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Inside Carrie Fisher’s Revolutionary Openness About Her Mental Illness: ‘She Changed the World’

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For countless people suffering from various forms of mental illness, Carrie Fisher played a more important role than Princess Leia.

Fisher, who died at 60 on Tuesday after suffering a heart attack last Friday, offered a beacon of hope to people struggling with their mental health. The Star Wars actress was remarkably open about her struggle with bipolar disorder, which did essential work to chip away at the illness’s stigma.

“Losing your mind, which is what happened, is a terrible thing,” Fisher told Diane Sawyer on 20/20 in 2000. “But once it’s gone, it’s fine. It’s completely fine because there’s no part of you left that knows the rest of it is missing.”

Fisher let people know that it was okay if their brain’s chemistry was a bit off, and they didn’t feel like they fit in because of it.

When news of her death broke, fans who’ve struggled with mental illness took to Twitter to honor her advocacy, sharing what her words meant to them.

As the hashtag #InHonorOfCarrie trended, people revealed their illnesses on Twitter.

Dr. Terence Ketter, a professor of psychology at Stanford and chief of their Bipolar Disorder Clinic, tells PEOPLE how impactful it can be for a high-profile artist like Fisher to be so open about mental health struggles.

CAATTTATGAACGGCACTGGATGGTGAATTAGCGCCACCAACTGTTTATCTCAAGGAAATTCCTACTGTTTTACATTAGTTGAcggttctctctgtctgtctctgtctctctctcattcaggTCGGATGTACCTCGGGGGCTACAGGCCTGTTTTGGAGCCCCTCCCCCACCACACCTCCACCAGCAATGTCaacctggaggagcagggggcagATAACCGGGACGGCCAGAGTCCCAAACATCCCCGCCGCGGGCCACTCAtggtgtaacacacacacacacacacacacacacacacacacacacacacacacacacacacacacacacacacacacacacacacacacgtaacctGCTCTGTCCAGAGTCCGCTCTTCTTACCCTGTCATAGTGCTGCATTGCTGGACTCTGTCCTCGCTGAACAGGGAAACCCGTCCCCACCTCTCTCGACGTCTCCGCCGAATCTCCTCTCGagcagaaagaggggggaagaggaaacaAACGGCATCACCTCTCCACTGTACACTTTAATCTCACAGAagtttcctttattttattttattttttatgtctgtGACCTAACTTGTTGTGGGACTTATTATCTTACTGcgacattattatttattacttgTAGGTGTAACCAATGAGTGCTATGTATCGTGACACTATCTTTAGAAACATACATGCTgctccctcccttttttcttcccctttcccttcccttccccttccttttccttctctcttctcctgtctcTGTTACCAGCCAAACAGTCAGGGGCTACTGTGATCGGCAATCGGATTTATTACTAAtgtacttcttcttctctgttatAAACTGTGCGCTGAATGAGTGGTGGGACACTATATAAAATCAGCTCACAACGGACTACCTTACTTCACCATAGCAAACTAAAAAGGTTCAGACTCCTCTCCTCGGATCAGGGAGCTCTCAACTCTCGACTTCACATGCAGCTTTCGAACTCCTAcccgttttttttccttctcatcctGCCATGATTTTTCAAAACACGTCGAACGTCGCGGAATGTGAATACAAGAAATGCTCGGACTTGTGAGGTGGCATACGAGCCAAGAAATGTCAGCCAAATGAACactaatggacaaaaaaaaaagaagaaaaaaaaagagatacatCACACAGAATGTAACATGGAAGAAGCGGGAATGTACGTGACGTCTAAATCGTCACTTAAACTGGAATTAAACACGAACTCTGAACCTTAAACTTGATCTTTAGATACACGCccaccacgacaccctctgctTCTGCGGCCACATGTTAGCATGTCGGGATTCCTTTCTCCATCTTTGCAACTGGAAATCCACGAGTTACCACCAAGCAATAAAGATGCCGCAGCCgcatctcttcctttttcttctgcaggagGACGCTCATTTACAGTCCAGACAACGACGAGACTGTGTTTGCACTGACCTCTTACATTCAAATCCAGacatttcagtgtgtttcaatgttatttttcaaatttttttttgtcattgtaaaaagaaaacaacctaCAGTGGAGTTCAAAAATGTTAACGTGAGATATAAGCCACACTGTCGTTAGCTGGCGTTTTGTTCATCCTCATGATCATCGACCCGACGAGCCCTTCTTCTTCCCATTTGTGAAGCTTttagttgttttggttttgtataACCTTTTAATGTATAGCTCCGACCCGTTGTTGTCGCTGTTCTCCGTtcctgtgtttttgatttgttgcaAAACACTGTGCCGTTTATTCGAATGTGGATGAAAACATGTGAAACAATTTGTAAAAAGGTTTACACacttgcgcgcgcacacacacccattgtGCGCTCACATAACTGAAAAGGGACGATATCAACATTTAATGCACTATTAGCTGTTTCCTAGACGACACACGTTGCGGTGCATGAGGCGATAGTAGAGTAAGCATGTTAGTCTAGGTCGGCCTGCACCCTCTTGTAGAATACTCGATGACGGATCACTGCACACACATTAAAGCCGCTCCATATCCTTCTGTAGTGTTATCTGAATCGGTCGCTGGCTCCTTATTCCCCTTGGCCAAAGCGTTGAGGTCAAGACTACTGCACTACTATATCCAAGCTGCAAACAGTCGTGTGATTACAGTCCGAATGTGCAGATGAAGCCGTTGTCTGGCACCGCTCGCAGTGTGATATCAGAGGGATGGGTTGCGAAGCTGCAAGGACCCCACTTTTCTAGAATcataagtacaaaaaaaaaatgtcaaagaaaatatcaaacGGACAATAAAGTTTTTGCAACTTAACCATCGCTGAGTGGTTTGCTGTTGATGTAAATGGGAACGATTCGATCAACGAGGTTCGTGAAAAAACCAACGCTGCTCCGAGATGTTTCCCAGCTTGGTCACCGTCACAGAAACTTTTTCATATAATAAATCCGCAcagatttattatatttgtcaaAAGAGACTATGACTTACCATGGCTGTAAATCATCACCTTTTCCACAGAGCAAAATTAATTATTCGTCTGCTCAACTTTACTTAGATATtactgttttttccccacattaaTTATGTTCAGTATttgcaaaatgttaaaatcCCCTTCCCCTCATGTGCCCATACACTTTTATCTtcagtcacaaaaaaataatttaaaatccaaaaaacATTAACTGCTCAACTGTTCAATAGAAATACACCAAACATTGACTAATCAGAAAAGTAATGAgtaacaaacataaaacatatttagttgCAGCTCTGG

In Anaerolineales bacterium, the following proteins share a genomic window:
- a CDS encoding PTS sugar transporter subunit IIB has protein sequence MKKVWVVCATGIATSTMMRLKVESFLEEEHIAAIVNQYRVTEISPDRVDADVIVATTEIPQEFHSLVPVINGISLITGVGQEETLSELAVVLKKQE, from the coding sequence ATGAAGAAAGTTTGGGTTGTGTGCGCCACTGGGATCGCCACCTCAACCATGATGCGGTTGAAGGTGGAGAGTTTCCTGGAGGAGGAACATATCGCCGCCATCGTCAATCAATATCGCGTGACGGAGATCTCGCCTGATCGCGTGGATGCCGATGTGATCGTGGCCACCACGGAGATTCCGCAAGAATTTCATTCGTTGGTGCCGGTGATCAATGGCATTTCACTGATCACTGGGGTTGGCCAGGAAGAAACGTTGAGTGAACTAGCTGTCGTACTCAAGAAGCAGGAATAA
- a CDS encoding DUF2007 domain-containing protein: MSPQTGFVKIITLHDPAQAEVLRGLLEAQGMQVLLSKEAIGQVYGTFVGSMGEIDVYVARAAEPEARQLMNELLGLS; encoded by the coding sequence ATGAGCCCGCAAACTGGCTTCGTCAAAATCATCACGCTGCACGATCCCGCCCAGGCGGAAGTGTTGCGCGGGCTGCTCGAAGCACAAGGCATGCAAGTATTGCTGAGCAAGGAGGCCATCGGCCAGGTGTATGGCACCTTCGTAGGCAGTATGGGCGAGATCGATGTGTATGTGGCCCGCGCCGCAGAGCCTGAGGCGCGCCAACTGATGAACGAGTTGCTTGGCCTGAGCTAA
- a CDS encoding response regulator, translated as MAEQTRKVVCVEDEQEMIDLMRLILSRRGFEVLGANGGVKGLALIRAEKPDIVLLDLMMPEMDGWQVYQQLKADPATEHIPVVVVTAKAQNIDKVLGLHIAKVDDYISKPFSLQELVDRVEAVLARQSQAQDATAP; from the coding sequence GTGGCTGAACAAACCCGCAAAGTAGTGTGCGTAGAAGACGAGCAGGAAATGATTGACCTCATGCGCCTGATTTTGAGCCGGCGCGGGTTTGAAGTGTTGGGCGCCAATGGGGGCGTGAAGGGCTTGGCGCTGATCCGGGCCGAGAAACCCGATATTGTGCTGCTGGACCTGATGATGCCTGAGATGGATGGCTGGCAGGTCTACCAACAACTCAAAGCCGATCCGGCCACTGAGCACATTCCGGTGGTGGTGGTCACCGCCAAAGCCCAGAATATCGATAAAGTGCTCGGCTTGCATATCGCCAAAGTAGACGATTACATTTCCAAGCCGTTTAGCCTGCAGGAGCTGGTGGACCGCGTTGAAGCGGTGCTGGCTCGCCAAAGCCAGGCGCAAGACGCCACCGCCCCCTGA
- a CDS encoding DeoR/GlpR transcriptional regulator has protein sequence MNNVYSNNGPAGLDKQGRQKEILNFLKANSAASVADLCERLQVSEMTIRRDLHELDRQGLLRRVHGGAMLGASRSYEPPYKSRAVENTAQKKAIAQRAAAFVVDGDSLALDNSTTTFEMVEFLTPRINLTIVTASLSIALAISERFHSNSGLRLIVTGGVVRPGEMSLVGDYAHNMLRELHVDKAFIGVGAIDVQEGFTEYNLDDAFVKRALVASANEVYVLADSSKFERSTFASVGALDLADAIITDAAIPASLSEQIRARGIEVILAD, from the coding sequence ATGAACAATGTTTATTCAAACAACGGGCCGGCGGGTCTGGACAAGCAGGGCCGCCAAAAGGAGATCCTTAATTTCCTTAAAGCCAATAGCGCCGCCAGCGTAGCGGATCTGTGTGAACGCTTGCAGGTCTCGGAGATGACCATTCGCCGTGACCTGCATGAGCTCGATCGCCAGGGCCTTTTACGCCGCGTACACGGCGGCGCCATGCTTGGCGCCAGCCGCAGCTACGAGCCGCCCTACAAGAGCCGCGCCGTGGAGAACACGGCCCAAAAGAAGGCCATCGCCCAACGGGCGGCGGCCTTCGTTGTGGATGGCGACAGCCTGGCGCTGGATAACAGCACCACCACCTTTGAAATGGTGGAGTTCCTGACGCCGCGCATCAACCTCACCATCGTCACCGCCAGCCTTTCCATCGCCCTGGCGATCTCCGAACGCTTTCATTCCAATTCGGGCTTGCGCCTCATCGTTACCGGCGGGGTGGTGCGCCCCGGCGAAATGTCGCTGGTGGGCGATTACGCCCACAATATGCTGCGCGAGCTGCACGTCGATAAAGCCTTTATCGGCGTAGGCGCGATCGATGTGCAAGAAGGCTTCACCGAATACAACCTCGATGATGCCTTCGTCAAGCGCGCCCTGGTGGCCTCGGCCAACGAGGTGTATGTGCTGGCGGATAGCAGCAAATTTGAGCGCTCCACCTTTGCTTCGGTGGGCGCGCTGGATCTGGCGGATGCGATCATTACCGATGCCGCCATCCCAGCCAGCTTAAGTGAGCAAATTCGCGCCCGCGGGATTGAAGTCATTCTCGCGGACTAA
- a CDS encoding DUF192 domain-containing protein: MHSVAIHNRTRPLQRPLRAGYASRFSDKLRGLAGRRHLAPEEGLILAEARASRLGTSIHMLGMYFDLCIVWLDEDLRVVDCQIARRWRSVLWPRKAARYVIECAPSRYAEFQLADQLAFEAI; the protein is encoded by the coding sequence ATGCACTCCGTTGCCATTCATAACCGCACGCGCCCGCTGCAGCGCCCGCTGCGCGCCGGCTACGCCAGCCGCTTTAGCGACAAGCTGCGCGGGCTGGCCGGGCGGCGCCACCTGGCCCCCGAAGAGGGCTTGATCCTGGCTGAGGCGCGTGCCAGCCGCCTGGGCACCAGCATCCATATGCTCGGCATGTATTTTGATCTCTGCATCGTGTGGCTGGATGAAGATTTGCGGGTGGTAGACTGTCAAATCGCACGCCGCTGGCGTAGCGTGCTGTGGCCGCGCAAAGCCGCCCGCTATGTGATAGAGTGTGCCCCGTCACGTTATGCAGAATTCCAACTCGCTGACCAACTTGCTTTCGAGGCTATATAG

“Ms. Fisher was an important advocate in terms of decreasing the stigma surrounding bipolar disorder,” Ketter says. “One of the things she did was medicalize the problem and not see it as a character flaw. Making bipolar disorder like any other medical disorder decreases stigma. And linking it to creativity – but not romanticizing it – helps show that there might be some kind of a silver lining.”

Diagnosed with bipolar disorder in 1985, the actress also had a long struggle with substance abuse. Fisher explored her own issues with addiction in her 1987 bestselling, semi-autobiographical novel, Postcards from the Edge.

“I never could take alcohol. I always said I was allergic to alcohol, and that’s actually a definition to alcoholism — an allergy of the body and an obsession of the mind,” Fisher told the Herald-Tribune in 2013. “So I didn’t do other kinds of drugs until I was about 20. Then, by the time I was 21 it was LSD. I didn’t love cocaine, but I wanted to feel any way other than the way I did, so I’d do anything.”

In Fisher’s interview with Sawyer in 2000, she revealed she used to think she was simply a drug addict.

“I have a chemical imbalance that, in its most extreme state, will lead me to a mental hospital,” she said. “I used to think I was a drug addict, pure and simple — just someone who could not stop taking drugs willfully. And I was that. But it turns out that I am severely manic depressive.”

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Despite her many hospitalizations and the highs and very low lows of her disorder, the Star Wars actress exuded strength that was inspiring to many.

“I outlasted my problems,” she told Sawyer. “I am mentally ill. I can say that. I am not ashamed of that. I survived that, I’m still surviving it, but bring it on. Better me than you.”

WATCH: CARRIE FISHER’S LEGACY